Halloween happenings may be fun for us humans, but for our pets, they can be downright terrifying, and not in a good way.
p to 80pc of pet owners acknowledge that their pets are afraid of fireworks. This often starts as mild fear or anxiety, but if badly managed, it can grown into full scale terror and phobia.
I know some unfortunate dogs that physically startle at the first sound of a firework in the distance. They run around, agitated, trying to hide in cupboards, barking, whining and shivering, clearly in distress. It doesn’t need to be like this.
There are three reasons why pets can be so badly affected.
First, their hearing is so much more sensitive than our own: a high pitched whistle may even hurt their ears. Second, they don’t understand what fireworks are: the sounds are new, and could mean that some terrible catastrophe is about to happen. And third, they may have poor experiences when they first hear fireworks, and this creates deep emotional memories that aggravate subsequent experiences.
To prevent long term problems, it’s especially important that new owners of dogs manage their pets’ reactions to fireworks effectively. What happens this year may set the tone for future Halloweens.
Dogs are experts at social referencing: this means taking cues from others’ behaviour (human examples of this include the way that standing ovations spread through a crowd after a performance). So dogs pick up clues on what to do from our behaviour. When it comes to fireworks, this means that we should react in a calm, measured way to reassure our pets.
Ensure that someone stays with your pet when fireworks are expected, and especially on the night of Halloween.
Instruct them to carry on with normal household activities, gently reassuring an anxious pet, rather than ignoring them or over-reacting. Don’t get angry with them, or punish them, if they show signs of agitation, whining or barking.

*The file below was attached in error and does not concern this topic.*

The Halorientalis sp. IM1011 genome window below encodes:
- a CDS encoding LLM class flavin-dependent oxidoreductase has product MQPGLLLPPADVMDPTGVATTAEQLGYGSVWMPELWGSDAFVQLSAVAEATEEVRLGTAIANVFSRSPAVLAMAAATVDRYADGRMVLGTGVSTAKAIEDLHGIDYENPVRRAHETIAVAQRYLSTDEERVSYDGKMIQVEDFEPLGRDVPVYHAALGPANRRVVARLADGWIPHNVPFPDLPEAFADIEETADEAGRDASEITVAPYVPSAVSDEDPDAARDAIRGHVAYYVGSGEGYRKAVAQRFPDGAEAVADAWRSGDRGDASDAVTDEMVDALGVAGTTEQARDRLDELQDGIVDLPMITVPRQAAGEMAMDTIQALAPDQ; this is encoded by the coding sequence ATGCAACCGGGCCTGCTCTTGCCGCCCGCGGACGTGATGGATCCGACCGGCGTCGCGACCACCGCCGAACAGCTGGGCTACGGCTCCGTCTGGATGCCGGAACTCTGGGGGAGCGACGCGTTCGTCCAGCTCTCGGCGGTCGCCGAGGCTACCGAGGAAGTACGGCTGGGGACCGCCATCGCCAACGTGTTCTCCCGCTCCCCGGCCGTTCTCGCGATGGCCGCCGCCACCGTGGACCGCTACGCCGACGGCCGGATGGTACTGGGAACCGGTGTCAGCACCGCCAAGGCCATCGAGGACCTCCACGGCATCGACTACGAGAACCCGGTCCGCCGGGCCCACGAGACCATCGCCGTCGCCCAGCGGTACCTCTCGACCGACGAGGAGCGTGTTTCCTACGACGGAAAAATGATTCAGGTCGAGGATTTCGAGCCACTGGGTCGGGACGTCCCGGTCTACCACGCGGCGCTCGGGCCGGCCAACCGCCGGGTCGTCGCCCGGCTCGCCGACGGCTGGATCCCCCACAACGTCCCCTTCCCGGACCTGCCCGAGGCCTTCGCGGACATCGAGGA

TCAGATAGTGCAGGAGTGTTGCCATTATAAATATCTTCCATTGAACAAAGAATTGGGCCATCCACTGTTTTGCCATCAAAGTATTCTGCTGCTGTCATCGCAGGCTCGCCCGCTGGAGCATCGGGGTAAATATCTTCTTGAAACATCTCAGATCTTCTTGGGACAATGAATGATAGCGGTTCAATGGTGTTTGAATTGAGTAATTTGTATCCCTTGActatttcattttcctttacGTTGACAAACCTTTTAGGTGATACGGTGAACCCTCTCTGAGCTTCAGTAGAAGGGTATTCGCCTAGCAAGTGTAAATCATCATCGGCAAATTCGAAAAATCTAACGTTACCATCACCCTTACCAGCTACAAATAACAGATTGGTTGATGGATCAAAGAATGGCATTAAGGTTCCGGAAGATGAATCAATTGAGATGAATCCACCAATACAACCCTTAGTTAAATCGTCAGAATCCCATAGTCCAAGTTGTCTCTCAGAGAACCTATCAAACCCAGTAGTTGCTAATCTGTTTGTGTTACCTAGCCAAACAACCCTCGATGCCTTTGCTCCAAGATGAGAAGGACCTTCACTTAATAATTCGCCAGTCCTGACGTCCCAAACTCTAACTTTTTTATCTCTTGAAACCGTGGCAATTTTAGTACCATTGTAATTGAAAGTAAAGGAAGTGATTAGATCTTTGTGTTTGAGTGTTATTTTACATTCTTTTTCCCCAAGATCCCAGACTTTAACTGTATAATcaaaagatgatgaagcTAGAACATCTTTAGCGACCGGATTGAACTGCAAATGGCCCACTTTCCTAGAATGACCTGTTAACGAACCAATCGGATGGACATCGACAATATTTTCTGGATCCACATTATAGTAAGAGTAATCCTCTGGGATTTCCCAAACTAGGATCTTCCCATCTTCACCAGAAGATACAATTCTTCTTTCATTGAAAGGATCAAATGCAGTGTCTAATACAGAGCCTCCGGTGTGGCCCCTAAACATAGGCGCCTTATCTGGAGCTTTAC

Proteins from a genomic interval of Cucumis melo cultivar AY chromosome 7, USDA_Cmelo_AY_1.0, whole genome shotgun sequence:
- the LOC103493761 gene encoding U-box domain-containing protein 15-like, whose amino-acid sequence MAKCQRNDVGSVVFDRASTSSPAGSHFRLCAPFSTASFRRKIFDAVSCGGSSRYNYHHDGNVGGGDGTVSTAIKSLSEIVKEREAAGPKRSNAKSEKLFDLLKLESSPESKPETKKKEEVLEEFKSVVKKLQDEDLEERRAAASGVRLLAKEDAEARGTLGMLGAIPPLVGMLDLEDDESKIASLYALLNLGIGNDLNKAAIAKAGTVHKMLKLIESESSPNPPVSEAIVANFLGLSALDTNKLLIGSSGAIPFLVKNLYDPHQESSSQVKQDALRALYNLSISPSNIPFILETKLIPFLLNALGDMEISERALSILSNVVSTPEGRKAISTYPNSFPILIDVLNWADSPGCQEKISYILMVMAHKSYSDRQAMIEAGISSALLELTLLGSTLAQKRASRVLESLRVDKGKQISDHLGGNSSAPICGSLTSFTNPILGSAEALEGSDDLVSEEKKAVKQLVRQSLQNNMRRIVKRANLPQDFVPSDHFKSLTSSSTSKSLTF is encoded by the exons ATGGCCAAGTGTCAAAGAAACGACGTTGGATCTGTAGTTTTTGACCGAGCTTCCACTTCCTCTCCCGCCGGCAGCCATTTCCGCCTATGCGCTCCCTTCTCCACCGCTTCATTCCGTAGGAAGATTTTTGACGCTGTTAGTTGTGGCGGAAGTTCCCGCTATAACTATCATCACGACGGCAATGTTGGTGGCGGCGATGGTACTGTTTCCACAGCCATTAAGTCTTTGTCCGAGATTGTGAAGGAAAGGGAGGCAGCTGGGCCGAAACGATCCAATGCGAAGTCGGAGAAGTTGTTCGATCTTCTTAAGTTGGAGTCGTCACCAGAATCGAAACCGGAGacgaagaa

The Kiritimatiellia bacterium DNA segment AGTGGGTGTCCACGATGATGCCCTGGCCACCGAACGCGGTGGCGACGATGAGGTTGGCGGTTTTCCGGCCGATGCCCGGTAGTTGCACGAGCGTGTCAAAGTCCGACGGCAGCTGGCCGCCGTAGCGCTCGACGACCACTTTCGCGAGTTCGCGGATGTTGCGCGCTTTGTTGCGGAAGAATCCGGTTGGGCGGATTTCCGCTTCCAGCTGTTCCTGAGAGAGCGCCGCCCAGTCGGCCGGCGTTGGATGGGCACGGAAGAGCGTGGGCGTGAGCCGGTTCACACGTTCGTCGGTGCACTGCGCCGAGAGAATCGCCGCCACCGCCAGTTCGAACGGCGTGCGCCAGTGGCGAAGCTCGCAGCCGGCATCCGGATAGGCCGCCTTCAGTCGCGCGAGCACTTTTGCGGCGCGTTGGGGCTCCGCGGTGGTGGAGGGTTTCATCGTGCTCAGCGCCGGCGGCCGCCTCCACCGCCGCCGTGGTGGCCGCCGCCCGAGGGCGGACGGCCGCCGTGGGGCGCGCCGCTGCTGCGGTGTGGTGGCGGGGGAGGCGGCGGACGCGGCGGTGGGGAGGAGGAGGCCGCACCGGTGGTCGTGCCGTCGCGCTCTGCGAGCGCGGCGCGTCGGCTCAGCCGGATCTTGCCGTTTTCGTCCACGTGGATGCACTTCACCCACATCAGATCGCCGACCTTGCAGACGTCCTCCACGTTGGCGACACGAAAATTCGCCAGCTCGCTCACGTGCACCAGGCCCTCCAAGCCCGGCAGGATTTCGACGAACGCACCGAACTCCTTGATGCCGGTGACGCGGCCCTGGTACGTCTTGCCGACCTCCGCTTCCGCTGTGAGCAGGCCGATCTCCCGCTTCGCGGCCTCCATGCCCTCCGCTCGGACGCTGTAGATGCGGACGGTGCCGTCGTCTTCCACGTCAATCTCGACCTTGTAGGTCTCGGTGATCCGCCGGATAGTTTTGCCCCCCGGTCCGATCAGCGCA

Provide a den or a hiding place where your pet can feel safe, with a comfortable bed, lined with old sweatshirts and other clothing to give your pet a sense of your reassuring presence. Sound proof the room (any windows closed, blinds drawn), and leave a radio on, with music playing, to drown out fireworks noises.
Buy a special plug-in diffuser that releases pheromones, which are odourless but biologically active vapours that give pets a sense of calmness.
Exercise your dog in the daytime so that they are tired, and in the evening, give them something to do, to distract them (such as chewing a deep-frozen, food-stuffed chew toy, such as a Kong).
If your pet has a history of severe reactions, talk to your vet about calming anti-anxiety medication to use when fireworks are expected, and consider engaging with a professional behaviourist for the longer term.
Specific sound-aversion therapy is possible, using recordings of fireworks played at low levels to help pets accustomise to the sound, but this needs to be done many months in advance.
Halloween is a common time of year for pets to go missing or to be injured on the roads, as they can panic when they get a fright.
Keep cats indoors on fireworks nights, and ensure that all pets are wearing identification tags and have microchip identification.
Take this opportunity to check and update your contact details with the database your pet’s microchip …….